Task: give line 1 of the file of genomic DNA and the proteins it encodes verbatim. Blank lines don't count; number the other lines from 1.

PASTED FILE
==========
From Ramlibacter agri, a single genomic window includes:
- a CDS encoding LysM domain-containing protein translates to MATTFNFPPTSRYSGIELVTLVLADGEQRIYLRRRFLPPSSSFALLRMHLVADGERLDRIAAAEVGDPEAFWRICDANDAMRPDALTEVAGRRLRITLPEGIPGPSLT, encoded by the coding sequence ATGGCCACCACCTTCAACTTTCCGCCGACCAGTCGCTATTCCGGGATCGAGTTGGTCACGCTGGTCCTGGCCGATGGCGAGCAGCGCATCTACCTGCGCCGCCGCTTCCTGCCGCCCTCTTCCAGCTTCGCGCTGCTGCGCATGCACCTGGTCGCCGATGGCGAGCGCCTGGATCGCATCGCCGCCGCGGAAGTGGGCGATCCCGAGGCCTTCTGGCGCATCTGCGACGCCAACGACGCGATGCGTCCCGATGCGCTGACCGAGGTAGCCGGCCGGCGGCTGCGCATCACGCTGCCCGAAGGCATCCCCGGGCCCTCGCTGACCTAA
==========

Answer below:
From Ramlibacter agri, a single genomic window includes: